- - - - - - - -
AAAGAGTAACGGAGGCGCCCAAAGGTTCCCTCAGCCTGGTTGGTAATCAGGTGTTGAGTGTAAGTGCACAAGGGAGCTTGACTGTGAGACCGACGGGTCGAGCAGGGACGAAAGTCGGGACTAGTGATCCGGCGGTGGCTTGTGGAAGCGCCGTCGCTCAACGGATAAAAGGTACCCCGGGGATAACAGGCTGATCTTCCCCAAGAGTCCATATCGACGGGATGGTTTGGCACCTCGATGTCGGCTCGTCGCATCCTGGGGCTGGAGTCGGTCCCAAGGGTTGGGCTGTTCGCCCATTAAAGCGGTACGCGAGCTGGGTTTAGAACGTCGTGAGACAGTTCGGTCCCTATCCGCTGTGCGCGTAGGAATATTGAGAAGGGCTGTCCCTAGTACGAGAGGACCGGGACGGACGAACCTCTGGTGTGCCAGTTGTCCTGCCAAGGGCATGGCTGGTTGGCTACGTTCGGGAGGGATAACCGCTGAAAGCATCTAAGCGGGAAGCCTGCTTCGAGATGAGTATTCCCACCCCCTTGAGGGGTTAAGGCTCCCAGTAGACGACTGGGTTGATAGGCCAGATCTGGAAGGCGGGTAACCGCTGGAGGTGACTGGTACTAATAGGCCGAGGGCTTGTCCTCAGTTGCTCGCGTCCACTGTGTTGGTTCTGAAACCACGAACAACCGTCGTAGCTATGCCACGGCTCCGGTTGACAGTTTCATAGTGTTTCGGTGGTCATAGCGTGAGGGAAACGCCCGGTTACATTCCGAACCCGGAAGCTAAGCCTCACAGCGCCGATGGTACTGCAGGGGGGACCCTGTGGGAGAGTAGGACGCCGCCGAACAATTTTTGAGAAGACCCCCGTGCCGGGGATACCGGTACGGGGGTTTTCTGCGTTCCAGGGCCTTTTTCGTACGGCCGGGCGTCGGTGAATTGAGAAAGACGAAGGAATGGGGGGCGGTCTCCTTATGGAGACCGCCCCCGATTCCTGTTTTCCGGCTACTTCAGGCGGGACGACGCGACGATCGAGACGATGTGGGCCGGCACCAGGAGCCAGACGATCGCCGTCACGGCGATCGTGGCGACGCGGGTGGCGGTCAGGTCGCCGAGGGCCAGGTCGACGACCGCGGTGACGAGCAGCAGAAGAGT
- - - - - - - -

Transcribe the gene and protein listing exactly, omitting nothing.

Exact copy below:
AAAGAGTAACGGAGGCGCCCAAAGGTTCCCTCAGCCTGGTTGGTAATCAGGTGTTGAGTGTAAGTGCACAAGGGAGCTTGACTGTGAGACCGACGGGTCGAGCAGGGACGAAAGTCGGGACTAGTGATCCGGCGGTGGCTTGTGGAAGCGCCGTCGCTCAACGGATAAAAGGTACCCCGGGGATAACAGGCTGATCTTCCCCAAGAGTCCATATCGACGGGATGGTTTGGCACCTCGATGTCGGCTCGTCGCATCCTGGGGCTGGAGTCGGTCCCAAGGGTTGGGCTGTTCGCCCATTAAAGCGGTACGCGAGCTGGGTTTAGAACGTCGTGAGACAGTTCGGTCCCTATCCGCTGTGCGCGTAGGAATATTGAGAAGGGCTGTCCCTAGTACGAGAGGACCGGGACGGACGAACCTCTGGTGTGCCAGTTGTCCTGCCAAGGGCATGGCTGGTTGGCTACGTTCGGGAGGGATAACCGCTGAAAGCATCTAAGCGGGAAGCCTGCTTCGAGATGAGTATTCCCACCCCCTTGAGGGGTTAAGGCTCCCAGTAGACGACTGGGTTGATAGGCCAGATCTGGAAGGCGGGTAACCGCTGGAGGTGACTGGTACTAATAGGCCGAGGGCTTGTCCTCAGTTGCTCGCGTCCACTGTGTTGGTTCTGAAACCACGAACAACCGTCGTAGCTATGCCACGGCTCCGGTTGACAGTTTCATAGTGTTTCGGTGGTCATAGCGTGAGGGAAACGCCCGGTTACATTCCGAACCCGGAAGCTAAGCCTCACAGCGCCGATGGTACTGCAGGGGGGACCCTGTGGGAGAGTAGGACGCCGCCGAACAATTTTTGAGAAGACCCCCGTGCCGGGGATACCGGTACGGGGGTTTTCTGCGTTCCAGGGCCTTTTTCGTACGGCCGGGCGTCGGTGAATTGAGAAAGACGAAGGAATGGGGGGCGGTCTCCTTATGGAGACCGCCCCCGATTCCTGTTTTCCGGCTACTTCAGGCGGGACGACGCGACGATCGAGACGATGTGGGCCGGCACCAGGAGCCAGACGATCGCCGTCACGGCGATCGTGGCGACGCGGGTGGCGGTCAGGTCGCCGAGGGCCAGGTCGACGACCGCGGTGACGAGCAGCAGAAGAGT